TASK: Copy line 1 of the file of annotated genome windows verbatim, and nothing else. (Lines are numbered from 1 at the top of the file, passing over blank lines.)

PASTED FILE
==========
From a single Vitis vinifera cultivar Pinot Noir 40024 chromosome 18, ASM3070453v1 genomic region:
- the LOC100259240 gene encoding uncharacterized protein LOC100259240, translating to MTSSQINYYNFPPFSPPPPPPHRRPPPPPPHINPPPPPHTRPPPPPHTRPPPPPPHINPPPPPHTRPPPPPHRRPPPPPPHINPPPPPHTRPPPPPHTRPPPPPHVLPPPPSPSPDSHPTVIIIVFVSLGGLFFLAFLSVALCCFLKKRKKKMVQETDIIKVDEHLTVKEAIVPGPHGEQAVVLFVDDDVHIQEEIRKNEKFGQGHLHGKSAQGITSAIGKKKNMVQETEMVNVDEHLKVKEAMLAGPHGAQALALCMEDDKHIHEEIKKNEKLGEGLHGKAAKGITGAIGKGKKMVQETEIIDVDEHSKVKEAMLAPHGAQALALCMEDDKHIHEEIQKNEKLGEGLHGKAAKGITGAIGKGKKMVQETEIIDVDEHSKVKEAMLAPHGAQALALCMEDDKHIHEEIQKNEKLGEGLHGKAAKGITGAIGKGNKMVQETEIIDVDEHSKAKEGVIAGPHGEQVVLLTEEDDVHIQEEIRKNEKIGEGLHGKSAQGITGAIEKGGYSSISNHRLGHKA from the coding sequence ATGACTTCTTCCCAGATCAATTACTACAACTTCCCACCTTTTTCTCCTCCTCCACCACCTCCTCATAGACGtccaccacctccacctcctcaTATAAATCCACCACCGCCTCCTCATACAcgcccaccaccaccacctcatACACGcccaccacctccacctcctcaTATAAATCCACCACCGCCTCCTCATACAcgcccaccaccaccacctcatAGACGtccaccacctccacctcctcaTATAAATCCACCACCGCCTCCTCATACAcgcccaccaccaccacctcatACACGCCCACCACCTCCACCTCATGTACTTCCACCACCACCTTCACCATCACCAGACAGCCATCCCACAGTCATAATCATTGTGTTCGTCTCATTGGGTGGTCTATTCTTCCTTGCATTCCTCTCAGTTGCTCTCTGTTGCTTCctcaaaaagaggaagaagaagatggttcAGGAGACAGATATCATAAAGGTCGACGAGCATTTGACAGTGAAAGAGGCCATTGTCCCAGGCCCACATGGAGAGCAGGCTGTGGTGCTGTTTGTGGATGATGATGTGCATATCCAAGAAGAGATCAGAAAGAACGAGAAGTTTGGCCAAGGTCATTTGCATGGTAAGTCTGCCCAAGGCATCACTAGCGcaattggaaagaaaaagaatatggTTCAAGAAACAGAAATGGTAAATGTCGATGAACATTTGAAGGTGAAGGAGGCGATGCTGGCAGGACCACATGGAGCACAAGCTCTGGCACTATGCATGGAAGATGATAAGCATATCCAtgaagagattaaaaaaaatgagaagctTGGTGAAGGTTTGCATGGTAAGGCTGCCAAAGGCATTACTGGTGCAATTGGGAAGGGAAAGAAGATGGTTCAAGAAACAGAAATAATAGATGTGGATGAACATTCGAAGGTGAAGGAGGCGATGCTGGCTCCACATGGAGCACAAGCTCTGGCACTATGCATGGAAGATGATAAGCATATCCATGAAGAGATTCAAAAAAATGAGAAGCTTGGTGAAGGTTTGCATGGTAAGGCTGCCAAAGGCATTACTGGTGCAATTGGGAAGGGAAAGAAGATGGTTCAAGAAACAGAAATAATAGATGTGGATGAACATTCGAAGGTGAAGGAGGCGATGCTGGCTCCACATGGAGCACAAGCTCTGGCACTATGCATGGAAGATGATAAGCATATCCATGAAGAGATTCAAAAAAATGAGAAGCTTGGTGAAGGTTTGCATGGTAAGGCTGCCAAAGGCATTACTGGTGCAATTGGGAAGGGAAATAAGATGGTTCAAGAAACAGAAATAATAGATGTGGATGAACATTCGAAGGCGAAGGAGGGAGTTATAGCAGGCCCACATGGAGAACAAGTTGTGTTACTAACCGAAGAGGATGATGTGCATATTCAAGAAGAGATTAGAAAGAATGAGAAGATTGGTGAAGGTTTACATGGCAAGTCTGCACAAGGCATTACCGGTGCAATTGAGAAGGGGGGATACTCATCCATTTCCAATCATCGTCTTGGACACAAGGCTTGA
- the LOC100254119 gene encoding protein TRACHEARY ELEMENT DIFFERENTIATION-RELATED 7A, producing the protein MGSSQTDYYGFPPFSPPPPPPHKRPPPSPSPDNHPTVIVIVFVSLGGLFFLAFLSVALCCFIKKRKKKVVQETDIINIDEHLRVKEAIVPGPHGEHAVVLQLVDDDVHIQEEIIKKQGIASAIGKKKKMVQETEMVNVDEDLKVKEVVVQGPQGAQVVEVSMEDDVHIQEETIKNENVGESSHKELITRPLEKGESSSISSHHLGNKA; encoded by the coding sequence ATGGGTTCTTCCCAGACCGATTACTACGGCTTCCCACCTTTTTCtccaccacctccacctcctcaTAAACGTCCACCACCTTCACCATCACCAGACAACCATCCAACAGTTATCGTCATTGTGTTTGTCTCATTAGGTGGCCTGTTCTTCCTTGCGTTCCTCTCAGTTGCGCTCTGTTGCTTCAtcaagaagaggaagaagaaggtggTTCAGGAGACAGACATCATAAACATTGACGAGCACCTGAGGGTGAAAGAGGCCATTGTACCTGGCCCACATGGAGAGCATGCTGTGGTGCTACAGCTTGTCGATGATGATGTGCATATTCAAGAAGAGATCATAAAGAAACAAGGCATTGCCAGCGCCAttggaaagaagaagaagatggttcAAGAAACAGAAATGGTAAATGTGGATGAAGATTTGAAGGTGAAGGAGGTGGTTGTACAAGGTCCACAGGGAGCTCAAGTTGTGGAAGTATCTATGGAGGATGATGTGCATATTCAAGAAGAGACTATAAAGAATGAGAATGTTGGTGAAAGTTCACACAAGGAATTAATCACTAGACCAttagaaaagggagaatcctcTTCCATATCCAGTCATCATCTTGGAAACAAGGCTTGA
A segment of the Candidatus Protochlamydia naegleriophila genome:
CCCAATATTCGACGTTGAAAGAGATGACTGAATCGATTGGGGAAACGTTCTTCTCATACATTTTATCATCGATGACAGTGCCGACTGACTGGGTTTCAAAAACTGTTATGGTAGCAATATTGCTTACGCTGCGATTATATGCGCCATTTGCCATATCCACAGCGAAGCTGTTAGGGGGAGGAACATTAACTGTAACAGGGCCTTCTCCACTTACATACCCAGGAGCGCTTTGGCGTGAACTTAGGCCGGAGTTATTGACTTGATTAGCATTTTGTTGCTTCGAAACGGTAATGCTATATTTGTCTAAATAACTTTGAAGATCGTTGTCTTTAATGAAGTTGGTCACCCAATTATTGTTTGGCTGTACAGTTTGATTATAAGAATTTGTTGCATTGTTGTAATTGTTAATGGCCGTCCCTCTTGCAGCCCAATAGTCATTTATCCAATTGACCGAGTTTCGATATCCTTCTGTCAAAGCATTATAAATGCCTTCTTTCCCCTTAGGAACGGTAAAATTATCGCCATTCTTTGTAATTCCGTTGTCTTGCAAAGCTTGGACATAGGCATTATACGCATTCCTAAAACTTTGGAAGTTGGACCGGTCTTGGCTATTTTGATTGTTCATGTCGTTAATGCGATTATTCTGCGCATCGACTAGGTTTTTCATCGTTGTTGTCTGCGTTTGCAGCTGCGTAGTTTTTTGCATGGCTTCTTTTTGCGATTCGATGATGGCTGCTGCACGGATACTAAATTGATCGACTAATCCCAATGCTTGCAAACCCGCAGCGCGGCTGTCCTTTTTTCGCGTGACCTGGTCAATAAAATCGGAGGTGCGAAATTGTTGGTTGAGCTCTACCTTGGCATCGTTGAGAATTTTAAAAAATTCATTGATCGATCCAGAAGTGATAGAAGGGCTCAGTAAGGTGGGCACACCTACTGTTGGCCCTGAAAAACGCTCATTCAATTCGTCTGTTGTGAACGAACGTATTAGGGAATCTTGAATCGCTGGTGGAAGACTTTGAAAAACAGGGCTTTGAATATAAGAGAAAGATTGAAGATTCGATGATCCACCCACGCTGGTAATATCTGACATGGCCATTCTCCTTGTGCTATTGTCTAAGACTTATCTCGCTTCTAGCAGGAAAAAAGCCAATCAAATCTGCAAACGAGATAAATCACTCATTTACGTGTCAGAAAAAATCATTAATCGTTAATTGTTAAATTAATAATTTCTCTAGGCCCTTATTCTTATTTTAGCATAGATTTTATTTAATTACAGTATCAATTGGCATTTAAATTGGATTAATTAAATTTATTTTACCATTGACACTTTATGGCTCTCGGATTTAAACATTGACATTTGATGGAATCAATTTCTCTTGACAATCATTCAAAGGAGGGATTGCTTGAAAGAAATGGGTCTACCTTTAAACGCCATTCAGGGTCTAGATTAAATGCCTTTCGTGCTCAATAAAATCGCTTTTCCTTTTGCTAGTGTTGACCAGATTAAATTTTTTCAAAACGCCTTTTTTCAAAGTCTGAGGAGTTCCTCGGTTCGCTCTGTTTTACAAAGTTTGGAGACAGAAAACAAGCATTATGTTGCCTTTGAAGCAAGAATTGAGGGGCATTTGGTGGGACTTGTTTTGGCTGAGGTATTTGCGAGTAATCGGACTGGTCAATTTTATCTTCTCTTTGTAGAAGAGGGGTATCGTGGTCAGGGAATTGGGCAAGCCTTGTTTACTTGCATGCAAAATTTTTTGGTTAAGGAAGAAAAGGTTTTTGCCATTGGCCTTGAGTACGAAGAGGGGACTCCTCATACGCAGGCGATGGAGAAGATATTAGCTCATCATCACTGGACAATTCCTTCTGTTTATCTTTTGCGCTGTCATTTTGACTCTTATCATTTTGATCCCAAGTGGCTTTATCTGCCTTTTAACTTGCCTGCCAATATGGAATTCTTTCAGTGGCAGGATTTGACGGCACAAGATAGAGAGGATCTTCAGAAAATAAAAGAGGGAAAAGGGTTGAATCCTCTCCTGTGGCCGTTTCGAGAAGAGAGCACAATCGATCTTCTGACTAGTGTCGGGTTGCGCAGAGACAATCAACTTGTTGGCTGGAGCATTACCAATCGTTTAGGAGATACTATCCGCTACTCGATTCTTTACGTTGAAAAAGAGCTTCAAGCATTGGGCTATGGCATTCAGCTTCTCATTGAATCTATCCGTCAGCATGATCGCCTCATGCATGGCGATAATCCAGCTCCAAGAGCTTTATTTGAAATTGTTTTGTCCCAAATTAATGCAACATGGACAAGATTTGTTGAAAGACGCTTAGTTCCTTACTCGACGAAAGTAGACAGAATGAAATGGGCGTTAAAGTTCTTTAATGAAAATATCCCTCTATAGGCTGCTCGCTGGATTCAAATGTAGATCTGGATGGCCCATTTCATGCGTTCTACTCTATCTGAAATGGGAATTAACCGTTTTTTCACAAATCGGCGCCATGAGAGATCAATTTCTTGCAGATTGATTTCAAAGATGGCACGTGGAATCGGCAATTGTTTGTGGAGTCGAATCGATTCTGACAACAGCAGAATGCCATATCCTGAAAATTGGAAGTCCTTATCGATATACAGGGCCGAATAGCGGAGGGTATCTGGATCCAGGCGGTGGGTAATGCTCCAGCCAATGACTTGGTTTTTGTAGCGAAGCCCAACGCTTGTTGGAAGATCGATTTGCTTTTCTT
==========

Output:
From a single Vitis vinifera cultivar Pinot Noir 40024 chromosome 18, ASM3070453v1 genomic region: